Bench & Bar

MAR 2018

The Bench & Bar magazine is published to provide members of the KBA with information that will increase their knowledge of the law, improve the practice of law, and assist in improving the quality of legal services for the citizenry.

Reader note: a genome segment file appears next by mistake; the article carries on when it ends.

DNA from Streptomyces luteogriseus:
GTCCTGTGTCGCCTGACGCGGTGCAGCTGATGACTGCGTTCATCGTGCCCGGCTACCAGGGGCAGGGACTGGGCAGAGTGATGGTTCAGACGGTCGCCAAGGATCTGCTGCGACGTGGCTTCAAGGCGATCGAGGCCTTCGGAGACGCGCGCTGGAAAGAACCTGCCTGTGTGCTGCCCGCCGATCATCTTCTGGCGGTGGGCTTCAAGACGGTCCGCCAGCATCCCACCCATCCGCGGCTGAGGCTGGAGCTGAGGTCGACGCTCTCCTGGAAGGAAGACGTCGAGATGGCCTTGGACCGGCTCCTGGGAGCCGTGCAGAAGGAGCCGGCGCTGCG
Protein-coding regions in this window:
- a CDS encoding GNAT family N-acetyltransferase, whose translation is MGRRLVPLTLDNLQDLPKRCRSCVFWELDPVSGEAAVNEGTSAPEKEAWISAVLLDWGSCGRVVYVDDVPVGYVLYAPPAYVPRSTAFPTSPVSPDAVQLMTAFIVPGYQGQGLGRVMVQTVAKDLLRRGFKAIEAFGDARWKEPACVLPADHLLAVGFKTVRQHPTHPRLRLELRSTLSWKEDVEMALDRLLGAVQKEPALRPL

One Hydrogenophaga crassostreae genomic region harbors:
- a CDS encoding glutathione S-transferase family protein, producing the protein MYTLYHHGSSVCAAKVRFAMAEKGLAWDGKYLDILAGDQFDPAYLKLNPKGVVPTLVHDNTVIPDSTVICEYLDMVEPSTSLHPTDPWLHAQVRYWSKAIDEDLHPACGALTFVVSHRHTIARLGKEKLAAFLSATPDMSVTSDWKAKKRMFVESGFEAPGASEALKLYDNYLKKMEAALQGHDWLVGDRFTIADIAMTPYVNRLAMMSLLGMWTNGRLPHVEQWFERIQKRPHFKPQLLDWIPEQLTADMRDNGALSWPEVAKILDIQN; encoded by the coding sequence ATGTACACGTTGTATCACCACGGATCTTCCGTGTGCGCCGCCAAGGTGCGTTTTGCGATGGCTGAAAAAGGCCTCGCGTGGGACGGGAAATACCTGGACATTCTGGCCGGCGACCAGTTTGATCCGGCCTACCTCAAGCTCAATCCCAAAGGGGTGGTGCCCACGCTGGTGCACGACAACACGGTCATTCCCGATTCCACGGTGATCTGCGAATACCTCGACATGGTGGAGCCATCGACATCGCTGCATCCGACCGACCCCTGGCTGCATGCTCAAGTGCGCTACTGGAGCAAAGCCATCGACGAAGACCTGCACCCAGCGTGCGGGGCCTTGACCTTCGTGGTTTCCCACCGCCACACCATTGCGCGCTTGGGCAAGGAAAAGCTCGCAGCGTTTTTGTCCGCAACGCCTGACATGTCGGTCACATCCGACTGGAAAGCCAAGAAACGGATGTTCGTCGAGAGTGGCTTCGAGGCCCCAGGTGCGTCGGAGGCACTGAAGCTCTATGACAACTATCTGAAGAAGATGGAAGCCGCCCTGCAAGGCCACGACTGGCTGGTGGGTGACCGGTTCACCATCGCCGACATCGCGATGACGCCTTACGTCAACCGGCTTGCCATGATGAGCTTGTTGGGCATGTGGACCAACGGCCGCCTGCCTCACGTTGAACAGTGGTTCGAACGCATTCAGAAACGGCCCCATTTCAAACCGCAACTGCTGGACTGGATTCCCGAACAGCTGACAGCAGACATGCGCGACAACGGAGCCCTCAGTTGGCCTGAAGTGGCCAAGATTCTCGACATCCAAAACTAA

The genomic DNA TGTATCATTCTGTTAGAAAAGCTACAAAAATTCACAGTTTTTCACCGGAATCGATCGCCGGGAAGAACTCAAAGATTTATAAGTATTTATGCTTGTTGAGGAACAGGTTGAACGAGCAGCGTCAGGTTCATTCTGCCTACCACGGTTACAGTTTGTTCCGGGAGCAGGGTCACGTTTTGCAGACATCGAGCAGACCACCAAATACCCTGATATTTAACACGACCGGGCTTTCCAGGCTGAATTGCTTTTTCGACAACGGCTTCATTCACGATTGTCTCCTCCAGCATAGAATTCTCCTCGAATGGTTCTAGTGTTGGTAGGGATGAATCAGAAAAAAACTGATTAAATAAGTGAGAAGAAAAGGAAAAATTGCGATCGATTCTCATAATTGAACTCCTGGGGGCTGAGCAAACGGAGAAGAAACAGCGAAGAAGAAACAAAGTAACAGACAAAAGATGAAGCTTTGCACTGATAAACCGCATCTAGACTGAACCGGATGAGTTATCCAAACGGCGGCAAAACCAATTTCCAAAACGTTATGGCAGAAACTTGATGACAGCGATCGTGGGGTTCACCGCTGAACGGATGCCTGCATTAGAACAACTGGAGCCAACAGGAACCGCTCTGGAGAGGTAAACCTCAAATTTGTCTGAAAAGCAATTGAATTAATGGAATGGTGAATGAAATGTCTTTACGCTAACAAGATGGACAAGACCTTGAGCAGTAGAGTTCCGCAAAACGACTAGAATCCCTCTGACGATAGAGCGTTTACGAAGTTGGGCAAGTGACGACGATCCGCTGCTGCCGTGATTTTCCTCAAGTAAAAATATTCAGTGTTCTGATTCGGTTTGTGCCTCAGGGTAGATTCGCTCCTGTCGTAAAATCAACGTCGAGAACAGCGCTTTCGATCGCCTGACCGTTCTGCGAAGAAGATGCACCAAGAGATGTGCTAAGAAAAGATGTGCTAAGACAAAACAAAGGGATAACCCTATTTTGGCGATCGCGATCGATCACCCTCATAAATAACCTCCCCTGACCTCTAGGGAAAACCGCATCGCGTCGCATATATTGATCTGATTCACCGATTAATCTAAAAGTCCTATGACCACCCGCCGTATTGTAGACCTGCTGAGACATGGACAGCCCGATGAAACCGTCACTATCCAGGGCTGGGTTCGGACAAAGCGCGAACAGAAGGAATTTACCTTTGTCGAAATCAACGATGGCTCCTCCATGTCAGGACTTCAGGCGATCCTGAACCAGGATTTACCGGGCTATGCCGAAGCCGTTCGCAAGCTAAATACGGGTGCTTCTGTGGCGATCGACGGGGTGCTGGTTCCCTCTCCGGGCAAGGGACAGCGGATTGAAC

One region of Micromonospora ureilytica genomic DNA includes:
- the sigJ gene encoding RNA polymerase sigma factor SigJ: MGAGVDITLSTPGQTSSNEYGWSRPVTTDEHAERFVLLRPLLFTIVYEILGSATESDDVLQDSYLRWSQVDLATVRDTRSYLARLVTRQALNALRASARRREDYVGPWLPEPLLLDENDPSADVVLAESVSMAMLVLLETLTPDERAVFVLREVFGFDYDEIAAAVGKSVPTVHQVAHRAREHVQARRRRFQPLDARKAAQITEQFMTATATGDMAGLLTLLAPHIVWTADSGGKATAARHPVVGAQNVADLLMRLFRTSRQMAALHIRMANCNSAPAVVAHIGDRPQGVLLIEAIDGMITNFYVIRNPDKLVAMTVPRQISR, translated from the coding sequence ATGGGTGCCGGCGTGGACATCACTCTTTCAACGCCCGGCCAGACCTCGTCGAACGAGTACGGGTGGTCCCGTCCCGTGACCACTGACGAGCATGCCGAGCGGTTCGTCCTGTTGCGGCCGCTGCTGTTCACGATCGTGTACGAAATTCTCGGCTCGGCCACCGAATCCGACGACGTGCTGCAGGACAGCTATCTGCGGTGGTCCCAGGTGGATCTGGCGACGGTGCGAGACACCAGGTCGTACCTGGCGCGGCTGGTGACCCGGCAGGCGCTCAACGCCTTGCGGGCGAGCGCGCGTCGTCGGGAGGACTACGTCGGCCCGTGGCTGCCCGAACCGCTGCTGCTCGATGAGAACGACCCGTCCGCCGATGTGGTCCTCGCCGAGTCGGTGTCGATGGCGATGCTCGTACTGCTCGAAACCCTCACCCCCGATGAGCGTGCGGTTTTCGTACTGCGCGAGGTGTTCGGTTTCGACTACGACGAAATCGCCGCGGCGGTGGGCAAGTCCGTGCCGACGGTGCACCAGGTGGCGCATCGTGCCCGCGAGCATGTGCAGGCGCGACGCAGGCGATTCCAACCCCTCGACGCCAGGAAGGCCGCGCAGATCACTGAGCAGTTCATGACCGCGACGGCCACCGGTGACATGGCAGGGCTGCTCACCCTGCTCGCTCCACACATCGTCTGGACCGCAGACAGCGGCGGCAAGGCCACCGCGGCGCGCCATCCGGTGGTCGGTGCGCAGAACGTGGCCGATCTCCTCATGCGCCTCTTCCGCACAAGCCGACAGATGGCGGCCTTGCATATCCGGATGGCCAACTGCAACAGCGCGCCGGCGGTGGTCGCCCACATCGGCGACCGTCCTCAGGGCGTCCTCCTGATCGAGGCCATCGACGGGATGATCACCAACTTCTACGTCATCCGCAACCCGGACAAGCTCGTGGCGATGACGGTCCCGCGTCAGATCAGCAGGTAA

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| MARCH/APRIL 2018 2 In Kentucky, one of the highest levels of poverty is in Clay County: It is clear that because we have so many people in Kentucky living below the pov- erty line that we have more than our fair share of people who cannot afford legal services. e Kentucky Access to Justice Commission was created to address these inequalities that exist in our Common- wealth. e Kentucky Access to Justice Commission is a blue-ribbon panel that brings together the Courts, the Kentucky Bar Association, civil legal aid providers, and other stakeholders in a coordinated effort to identify and remove barriers to civil justice for low-income and disadvan- taged people. e Commission embodies shared, ongoing institutional commitments to address issues of access to justice in a coordinated and collaborative way, mobi- lizing the stature of individual leaders, the T hat statement comes to us not only from Gandhi but also from many of the teachings of the great religions of the world. It is a fundamental concept of a just society that has been repeatedly acknowledged down through the centuries. It is applicable in every society around the world. It is applicable here in the United States of America even though we have been termed the wealthiest society in the history of the world. Even with our great wealth we still have many among us who are not well off and who do not have the advantages that others may have. Our founding fathers recognized this fact when they wrote the Constitution and made this country a country dedicated to the Rule of Law, a country where every woman and man is created equal. Unfor- tunately, people who have more wealth have more access to the courts of this country than do those who do not have wealth. e result of this inequality in wealth is an inequality in the administration of jus- tice. As a result many people in America, including citizens of this Commonwealth, The true measure of any society can be found in how it treats its most vulnerable members. - m a h a t m a g a n d h i do not have access to the courts and that means that they do not have access to justice. Many of our fellow citizens live in financial poverty. 12.7 percent of the population of the United States lives below the poverty line, while 18.5 percent of Kentucky's cit- izens, or 820,845 Kentuckians, live below that standard. Other statistics make Ken- tucky's level of poverty even more graphic. Kentucky is one of only four states in the United States where more than 18 percent of our population lives below the poverty line. have a higher percentage of people living in poverty than the Kentucky average of 18.5% of Kentucky's 120 counties 68 have a higher percentage of people living in poverty than the United States average of 12.7% of Kentucky's 120 counties 109 of Clay County residents live below the poverty line. 46.8% BILL GARMER KBA PRESIDENT PRESIDENT'S PAGE

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